Remarks by Deputy Chief of Mission Maria E. Brewer Nigeria Agriculture Private Sector Partnerships Launch (July 18, 2016)

(as prepared for delivery)

Chief Audu Ogbeh, Honorable Minister of Agriculture and Rural Development; His Royal Highness Muhammad Sanusi II, Emir of Kano; all other protocols observed.  Good morning and welcome to the U.S. Embassy.

The U.S. government is pleased to host this launch to support our Feed the Future presidential initiative.  Feed the Future agriculture programs accelerate production, improve processing, and increase firms’ marketing capabilities.  We also assist with expanding investment opportunities, including microfinance.  Nigeria is one of the most innovative, dynamic, and entrepreneurial countries in the world.  The U.S. government is proud to partner with the private sector for the good of the Nigerian agriculture sector.

Together, we are creating a new model of development.  This model includes working with international organizations, civil society, local governments, researchers, and the private sector.  In turn, these partnerships help feed a growing population with access to fewer natural resources.

Many young people see jobs in agriculture as old-fashioned.  They think these jobs lack opportunities for economic benefit and career advancement.  In reality, the agricultural sector offers huge potential for job creation for young people.  In Sub-Saharan Africa, up to 70 percent of young people live in rural areas and half of the youth labor force works in agriculture.

Feed the Future is working with the private sector to support young, innovative farmers and entrepreneurs in Africa.  In the face of increasing challenges to agricultural sustainability, our work with the private sector is vital.  Partnering with the private sector is a win-win.  We seek to increase investment at all levels, boosting Nigerian incomes.

A changing world requires innovation.  A growing and urbanized population demands more and better quality food.  Transforming the agriculture sector to meet these changes is a must.  Dealing with effects of climate change remains a critical challenge.

Innovators and entrepreneurs represent the key to solving these challenges.  Entrepreneurs drive economic growth.  They overcome barriers and will play a major role overcoming poverty.  The U.S. government will help achieve these goals by supporting cutting-edge projects meant to spur entrepreneurship.

Today, we celebrate two new USAID/Nigeria partnerships with very exciting enterprises under this program: Babban Gona and Hello Tractor.

Babban Gona wasfounded by Kola Masha.  Raised in Nigeria, Kola attended college in the United States.  After school, Kola worked for several years in the United States, returning to Nigeria, his home, sharing the knowledge he had gained.  He saw the need to develop agriculture and smallholder farming in Nigeria, and is focused on filling that need.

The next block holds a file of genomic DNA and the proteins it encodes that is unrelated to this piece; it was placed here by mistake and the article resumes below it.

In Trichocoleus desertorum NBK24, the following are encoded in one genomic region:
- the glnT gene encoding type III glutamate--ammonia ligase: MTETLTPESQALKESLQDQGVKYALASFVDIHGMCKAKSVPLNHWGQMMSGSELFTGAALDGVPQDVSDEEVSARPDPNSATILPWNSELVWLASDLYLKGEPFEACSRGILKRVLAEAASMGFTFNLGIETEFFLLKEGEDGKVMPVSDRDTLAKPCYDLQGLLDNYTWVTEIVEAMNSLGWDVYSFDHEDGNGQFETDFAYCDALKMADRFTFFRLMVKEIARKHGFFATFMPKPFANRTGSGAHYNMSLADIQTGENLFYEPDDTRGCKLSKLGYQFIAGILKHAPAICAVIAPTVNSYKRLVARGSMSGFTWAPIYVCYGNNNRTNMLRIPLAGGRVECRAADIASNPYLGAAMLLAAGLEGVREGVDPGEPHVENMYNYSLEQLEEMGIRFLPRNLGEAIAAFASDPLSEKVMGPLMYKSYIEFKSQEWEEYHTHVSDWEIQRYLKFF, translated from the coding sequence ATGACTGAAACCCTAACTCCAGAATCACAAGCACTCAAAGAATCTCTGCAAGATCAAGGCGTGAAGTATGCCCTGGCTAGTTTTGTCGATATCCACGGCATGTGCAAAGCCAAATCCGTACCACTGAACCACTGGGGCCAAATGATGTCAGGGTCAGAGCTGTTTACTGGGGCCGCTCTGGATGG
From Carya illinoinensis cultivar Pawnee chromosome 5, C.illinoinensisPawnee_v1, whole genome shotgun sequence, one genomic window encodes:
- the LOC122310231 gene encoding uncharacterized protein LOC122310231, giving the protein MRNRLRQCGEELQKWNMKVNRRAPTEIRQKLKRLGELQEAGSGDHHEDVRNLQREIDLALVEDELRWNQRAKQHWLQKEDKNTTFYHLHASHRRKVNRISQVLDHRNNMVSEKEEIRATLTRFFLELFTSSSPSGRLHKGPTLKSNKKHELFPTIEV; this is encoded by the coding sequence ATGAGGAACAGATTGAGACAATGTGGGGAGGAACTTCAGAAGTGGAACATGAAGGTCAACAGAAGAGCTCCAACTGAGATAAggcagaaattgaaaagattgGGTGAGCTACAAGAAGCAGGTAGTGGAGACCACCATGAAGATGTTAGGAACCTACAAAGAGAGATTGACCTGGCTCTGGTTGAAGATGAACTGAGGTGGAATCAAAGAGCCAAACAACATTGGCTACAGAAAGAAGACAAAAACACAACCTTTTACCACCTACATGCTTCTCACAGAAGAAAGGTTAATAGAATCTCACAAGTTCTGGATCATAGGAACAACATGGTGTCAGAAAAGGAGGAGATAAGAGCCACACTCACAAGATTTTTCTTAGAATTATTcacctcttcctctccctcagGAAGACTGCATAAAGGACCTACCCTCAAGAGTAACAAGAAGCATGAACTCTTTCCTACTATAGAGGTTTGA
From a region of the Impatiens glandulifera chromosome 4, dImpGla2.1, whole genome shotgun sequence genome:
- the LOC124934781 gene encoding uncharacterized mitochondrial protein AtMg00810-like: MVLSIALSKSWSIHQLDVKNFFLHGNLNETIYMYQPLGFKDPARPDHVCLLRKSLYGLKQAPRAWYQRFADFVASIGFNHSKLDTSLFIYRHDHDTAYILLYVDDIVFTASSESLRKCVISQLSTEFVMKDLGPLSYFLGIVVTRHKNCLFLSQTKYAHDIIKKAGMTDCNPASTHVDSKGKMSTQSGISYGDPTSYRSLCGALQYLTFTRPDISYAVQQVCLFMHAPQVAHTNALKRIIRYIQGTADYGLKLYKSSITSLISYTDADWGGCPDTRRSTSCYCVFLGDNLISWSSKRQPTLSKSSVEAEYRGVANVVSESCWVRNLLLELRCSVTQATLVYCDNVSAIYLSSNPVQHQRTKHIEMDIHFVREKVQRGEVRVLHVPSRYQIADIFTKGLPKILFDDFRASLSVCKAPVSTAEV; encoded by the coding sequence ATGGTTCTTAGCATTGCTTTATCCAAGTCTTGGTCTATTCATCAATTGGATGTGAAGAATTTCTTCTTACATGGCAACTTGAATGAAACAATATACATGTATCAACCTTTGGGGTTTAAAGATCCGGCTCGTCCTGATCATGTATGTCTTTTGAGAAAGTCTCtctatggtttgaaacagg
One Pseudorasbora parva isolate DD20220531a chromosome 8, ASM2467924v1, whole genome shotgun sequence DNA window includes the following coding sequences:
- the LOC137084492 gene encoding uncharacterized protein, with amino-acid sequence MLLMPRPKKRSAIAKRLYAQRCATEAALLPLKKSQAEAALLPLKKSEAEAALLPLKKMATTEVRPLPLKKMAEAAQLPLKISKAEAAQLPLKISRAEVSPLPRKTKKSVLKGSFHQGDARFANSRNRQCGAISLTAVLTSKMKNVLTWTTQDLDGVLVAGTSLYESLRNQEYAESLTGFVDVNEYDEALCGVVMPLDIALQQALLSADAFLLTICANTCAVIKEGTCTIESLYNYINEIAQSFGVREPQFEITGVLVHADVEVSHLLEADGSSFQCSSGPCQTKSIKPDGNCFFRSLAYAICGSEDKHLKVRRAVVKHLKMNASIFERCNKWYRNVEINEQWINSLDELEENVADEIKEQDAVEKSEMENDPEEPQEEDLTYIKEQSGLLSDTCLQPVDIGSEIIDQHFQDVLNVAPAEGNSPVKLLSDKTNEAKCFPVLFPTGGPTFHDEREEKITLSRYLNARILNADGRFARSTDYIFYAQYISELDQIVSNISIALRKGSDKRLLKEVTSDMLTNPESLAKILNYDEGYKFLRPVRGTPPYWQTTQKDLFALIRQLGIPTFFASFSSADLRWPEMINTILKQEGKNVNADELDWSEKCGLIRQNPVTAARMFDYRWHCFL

Babban Gona addresses economy of scale problems for smallholder farmers by forming cooperatives called “trust groups.”  These trust groups help maize, rice, and soybean farmers attain larger economies of scale.  Babban Gona provides member farmers with services improve crop yields and lower production costs. Over the next two years, Babban Gona will help more than 20,000 small holder farmers in five states increase yields and potentially increase their income up to 30%.

The second partnership is with Hello Tractor, founded by a young entrepreneurial American, Jehiel Oliver.

In Nigeria, a majority of smallholder farmers do not have access to machinery that can reduce labor requirements and increase crop yields.  Our partnership with Hello Tractor seeks to change this situation.  Hello Tractor will build a network of tractor owners who can be summoned to assist farmers on a “just-in-time” basis.  As a result, smallholders will have access to affordable farm machine services to increase productivity.

Hello Tractor specifically focuses on training youth as “agri-entrepreneurs” who will manage tractor rental services in rural areas.  It also works with Union Bank of Nigeria to develop and market low-cost financing products so these agri-entrepreneurs can purchase tractors with credit and start new businesses of their own.  The success of this partnership will support Hello Tractor sales, while providing 115 young people with an opportunity to build businesses in providing tractor hiring services.  Improved access to tractor services will allow 24,500 small holder farmers across three states to boost their productivity and gain higher revenues for their households.

With these partnerships, the U.S. government’s Feed the Future Partnering for Innovation program will provide training, financing, and mentoring opportunities to experienced entrepreneurs to young agricultural entrepreneurs alike.

We will continue to engage the public and private sectors in a meaningful and comprehensive way to strengthen the agriculture sector in Nigeria.  The resulting strategic alliances with the private sector speak to core business interests while also addressing critical development objectives.

I want to thank all of you for being a part of this event.  Thank you for joining the U.S. Mission in Nigera and Feed the Future to launch these new private sector partnerships in Nigeria.  We look forward to their success in the years to come, and to the continued growth of the Nigerian economy.  Thank you.